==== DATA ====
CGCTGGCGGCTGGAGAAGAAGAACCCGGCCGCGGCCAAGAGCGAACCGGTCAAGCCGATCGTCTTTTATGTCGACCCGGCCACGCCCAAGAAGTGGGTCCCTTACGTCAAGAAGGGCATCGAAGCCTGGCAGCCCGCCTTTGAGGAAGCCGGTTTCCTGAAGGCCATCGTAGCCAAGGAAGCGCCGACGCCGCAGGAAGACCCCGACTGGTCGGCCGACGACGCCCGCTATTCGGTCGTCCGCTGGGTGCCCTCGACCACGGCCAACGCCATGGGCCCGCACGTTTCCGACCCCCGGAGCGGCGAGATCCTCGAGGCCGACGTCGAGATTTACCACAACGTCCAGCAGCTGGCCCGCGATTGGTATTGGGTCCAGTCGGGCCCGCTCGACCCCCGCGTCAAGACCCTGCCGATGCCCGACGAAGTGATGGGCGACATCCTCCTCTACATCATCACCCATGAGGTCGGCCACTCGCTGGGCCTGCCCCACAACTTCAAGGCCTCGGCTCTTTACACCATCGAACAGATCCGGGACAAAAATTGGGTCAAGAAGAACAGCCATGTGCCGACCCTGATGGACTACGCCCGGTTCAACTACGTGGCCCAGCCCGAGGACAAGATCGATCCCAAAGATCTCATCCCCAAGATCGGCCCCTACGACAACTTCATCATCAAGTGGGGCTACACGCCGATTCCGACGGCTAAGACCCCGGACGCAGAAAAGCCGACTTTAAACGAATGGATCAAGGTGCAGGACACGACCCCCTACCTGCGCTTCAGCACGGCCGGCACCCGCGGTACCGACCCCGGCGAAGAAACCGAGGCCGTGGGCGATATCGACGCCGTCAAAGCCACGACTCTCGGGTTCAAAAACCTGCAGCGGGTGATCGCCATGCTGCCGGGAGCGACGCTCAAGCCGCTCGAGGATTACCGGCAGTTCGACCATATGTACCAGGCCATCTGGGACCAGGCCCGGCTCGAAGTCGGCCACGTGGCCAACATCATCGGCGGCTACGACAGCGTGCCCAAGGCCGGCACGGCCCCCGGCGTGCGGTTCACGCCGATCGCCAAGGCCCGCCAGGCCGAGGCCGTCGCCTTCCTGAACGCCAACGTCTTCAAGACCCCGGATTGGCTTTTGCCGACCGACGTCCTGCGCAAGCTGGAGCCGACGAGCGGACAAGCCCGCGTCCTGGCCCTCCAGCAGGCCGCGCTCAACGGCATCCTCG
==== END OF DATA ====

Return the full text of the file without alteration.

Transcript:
CGCTGGCGGCTGGAGAAGAAGAACCCGGCCGCGGCCAAGAGCGAACCGGTCAAGCCGATCGTCTTTTATGTCGACCCGGCCACGCCCAAGAAGTGGGTCCCTTACGTCAAGAAGGGCATCGAAGCCTGGCAGCCCGCCTTTGAGGAAGCCGGTTTCCTGAAGGCCATCGTAGCCAAGGAAGCGCCGACGCCGCAGGAAGACCCCGACTGGTCGGCCGACGACGCCCGCTATTCGGTCGTCCGCTGGGTGCCCTCGACCACGGCCAACGCCATGGGCCCGCACGTTTCCGACCCCCGGAGCGGCGAGATCCTCGAGGCCGACGTCGAGATTTACCACAACGTCCAGCAGCTGGCCCGCGATTGGTATTGGGTCCAGTCGGGCCCGCTCGACCCCCGCGTCAAGACCCTGCCGATGCCCGACGAAGTGATGGGCGACATCCTCCTCTACATCATCACCCATGAGGTCGGCCACTCGCTGGGCCTGCCCCACAACTTCAAGGCCTCGGCTCTTTACACCATCGAACAGATCCGGGACAAAAATTGGGTCAAGAAGAACAGCCATGTGCCGACCCTGATGGACTACGCCCGGTTCAACTACGTGGCCCAGCCCGAGGACAAGATCGATCCCAAAGATCTCATCCCCAAGATCGGCCCCTACGACAACTTCATCATCAAGTGGGGCTACACGCCGATTCCGACGGCTAAGACCCCGGACGCAGAAAAGCCGACTTTAAACGAATGGATCAAGGTGCAGGACACGACCCCCTACCTGCGCTTCAGCACGGCCGGCACCCGCGGTACCGACCCCGGCGAAGAAACCGAGGCCGTGGGCGATATCGACGCCGTCAAAGCCACGACTCTCGGGTTCAAAAACCTGCAGCGGGTGATCGCCATGCTGCCGGGAGCGACGCTCAAGCCGCTCGAGGATTACCGGCAGTTCGACCATATGTACCAGGCCATCTGGGACCAGGCCCGGCTCGAAGTCGGCCACGTGGCCAACATCATCGGCGGCTACGACAGCGTGCCCAAGGCCGGCACGGCCCCCGGCGTGCGGTTCACGCCGATCGCCAAGGCCCGCCAGGCCGAGGCCGTCGCCTTCCTGAACGCCAACGTCTTCAAGACCCCGGATTGGCTTTTGCCGACCGACGTCCTGCGCAAGCTGGAGCCGACGAGCGGACAAGCCCGCGTCCTGGCCCTCCAGCAGGCCGCGCTCAACGGCATCCTCG